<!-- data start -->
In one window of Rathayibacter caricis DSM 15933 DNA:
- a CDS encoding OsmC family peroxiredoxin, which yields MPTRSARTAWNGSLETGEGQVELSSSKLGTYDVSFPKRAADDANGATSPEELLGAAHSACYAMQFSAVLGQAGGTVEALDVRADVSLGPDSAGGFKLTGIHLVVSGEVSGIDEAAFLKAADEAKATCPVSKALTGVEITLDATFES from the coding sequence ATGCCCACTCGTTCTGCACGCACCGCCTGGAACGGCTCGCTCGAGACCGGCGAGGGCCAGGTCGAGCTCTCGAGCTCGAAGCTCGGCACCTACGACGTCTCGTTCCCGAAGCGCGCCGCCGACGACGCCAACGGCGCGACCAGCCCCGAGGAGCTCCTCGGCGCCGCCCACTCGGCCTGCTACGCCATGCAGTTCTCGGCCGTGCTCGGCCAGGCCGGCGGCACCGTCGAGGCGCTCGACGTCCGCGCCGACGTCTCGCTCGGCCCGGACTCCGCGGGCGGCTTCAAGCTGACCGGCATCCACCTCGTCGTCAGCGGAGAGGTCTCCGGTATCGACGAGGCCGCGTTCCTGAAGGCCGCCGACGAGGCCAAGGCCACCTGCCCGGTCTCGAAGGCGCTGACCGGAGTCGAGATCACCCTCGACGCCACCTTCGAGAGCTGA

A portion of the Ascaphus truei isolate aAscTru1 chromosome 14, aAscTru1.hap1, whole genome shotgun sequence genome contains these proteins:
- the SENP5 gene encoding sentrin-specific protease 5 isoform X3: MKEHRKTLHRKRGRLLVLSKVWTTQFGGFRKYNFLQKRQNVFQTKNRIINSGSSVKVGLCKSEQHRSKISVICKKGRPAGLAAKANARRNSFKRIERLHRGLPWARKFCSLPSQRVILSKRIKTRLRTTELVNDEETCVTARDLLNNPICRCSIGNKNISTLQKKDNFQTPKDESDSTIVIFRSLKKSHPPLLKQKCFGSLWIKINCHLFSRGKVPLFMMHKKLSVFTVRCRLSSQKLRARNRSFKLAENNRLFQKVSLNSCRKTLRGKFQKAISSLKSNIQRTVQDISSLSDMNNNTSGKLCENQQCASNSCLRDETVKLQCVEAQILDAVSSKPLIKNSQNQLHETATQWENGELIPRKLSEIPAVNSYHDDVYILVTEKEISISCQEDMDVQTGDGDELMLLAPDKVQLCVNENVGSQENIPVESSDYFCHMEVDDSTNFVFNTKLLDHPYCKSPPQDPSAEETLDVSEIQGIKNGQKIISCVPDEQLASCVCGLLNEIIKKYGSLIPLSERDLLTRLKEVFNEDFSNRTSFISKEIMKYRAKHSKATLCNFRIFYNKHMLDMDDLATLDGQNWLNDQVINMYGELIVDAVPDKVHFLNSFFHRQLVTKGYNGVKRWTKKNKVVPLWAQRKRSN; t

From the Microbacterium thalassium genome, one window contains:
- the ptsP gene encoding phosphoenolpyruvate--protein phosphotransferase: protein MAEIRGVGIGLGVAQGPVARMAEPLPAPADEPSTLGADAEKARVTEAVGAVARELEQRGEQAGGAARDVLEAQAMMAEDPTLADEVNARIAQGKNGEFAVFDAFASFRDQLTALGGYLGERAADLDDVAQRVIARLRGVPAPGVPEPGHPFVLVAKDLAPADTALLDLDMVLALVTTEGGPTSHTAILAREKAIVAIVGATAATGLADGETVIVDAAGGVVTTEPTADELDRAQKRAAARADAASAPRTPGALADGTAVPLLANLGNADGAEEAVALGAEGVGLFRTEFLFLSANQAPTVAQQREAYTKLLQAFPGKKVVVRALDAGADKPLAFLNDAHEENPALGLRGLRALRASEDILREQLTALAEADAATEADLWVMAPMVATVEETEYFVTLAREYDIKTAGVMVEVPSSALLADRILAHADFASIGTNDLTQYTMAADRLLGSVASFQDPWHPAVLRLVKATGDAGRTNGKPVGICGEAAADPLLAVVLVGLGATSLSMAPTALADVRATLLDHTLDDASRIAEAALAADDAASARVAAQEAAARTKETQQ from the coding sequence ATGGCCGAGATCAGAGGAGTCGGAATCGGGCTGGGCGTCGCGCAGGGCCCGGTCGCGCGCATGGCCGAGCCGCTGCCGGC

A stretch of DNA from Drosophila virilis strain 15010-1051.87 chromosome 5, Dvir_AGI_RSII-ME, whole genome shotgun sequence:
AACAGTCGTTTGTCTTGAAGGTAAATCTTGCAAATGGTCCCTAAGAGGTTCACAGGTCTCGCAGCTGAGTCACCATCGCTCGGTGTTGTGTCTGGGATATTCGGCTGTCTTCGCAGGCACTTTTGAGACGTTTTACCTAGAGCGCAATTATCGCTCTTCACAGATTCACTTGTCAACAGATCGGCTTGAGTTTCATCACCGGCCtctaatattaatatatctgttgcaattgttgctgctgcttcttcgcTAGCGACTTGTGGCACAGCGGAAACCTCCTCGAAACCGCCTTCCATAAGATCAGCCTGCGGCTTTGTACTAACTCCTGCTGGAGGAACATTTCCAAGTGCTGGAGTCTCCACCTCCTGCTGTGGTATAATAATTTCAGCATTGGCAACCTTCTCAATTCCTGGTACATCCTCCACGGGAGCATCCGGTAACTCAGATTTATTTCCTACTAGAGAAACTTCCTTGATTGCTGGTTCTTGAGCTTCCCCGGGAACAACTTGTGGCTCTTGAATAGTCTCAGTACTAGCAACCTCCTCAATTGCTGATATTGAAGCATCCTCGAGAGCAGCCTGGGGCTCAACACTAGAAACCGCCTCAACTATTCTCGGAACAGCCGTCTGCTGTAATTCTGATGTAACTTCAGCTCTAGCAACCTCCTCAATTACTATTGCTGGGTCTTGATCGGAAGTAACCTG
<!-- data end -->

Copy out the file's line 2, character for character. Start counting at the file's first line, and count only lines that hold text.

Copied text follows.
- a CDS encoding OsmC family peroxiredoxin, which yields MPTRSARTAWNGSLETGEGQVELSSSKLGTYDVSFPKRAADDANGATSPEELLGAAHSACYAMQFSAVLGQAGGTVEALDVRADVSLGPDSAGGFKLTGIHLVVSGEVSGIDEAAFLKAADEAKATCPVSKALTGVEITLDATFES from the coding sequence ATGCCCACTCGTTCTGCACGCACCGCCTGGAACGGCTCGCTCGAGACCGGCGAGGGCCAGGTCGAGCTCTCGAGCTCGAAGCTCGGCACCTACGACGTCTCGTTCCCGAAGCGCGCCGCCGACGACGCCAACGGCGCGACCAGCCCCGAGGAGCTCCTCGGCGCCGCCCACTCGGCCTGCTACGCCATGCAGTTCTCGGCCGTGCTCGGCCAGGCCGGCGGCACCGTCGAGGCGCTCGACGTCCGCGCCGACGTCTCGCTCGGCCCGGACTCCGCGGGCGGCTTCAAGCTGACCGGCATCCACCTCGTCGTCAGCGGAGAGGTCTCCGGTATCGACGAGGCCGCGTTCCTGAAGGCCGCCGACGAGGCCAAGGCCACCTGCCCGGTCTCGAAGGCGCTGACCGGAGTCGAGATCACCCTCGACGCCACCTTCGAGAGCTGA